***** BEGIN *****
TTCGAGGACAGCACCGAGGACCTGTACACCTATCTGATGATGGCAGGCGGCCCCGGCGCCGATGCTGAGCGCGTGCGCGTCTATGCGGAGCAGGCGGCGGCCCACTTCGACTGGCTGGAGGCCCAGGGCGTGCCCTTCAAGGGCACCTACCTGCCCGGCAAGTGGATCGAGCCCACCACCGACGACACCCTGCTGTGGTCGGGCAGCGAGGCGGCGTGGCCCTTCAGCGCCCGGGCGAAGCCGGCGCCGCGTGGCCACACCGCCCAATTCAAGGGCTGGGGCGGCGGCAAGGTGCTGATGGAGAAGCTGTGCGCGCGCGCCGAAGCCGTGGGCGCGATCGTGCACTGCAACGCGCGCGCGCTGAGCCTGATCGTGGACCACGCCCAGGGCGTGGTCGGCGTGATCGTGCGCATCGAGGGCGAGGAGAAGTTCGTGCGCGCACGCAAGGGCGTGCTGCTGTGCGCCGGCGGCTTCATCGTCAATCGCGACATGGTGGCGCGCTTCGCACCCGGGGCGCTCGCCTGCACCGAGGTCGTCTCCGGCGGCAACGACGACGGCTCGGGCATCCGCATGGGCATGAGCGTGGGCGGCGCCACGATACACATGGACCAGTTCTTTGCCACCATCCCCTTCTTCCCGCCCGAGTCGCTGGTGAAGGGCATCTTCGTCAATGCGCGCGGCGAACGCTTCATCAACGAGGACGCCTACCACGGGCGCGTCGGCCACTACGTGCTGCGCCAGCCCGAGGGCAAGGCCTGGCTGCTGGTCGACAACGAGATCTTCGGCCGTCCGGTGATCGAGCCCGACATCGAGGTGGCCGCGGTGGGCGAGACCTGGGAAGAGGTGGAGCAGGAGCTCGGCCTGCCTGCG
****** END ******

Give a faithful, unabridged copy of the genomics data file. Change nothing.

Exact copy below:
TTCGAGGACAGCACCGAGGACCTGTACACCTATCTGATGATGGCAGGCGGCCCCGGCGCCGATGCTGAGCGCGTGCGCGTCTATGCGGAGCAGGCGGCGGCCCACTTCGACTGGCTGGAGGCCCAGGGCGTGCCCTTCAAGGGCACCTACCTGCCCGGCAAGTGGATCGAGCCCACCACCGACGACACCCTGCTGTGGTCGGGCAGCGAGGCGGCGTGGCCCTTCAGCGCCCGGGCGAAGCCGGCGCCGCGTGGCCACACCGCCCAATTCAAGGGCTGGGGCGGCGGCAAGGTGCTGATGGAGAAGCTGTGCGCGCGCGCCGAAGCCGTGGGCGCGATCGTGCACTGCAACGCGCGCGCGCTGAGCCTGATCGTGGACCACGCCCAGGGCGTGGTCGGCGTGATCGTGCGCATCGAGGGCGAGGAGAAGTTCGTGCGCGCACGCAAGGGCGTGCTGCTGTGCGCCGGCGGCTTCATCGTCAATCGCGACATGGTGGCGCGCTTCGCACCCGGGGCGCTCGCCTGCACCGAGGTCGTCTCCGGCGGCAACGACGACGGCTCGGGCATCCGCATGGGCATGAGCGTGGGCGGCGCCACGATACACATGGACCAGTTCTTTGCCACCATCCCCTTCTTCCCGCCCGAGTCGCTGGTGAAGGGCATCTTCGTCAATGCGCGCGGCGAACGCTTCATCAACGAGGACGCCTACCACGGGCGCGTCGGCCACTACGTGCTGCGCCAGCCCGAGGGCAAGGCCTGGCTGCTGGTCGACAACGAGATCTTCGGCCGTCCGGTGATCGAGCCCGACATCGAGGTGGCCGCGGTGGGCGAGACCTGGGAAGAGGTGGAGCAGGAGCTCGGCCTGCCTGCG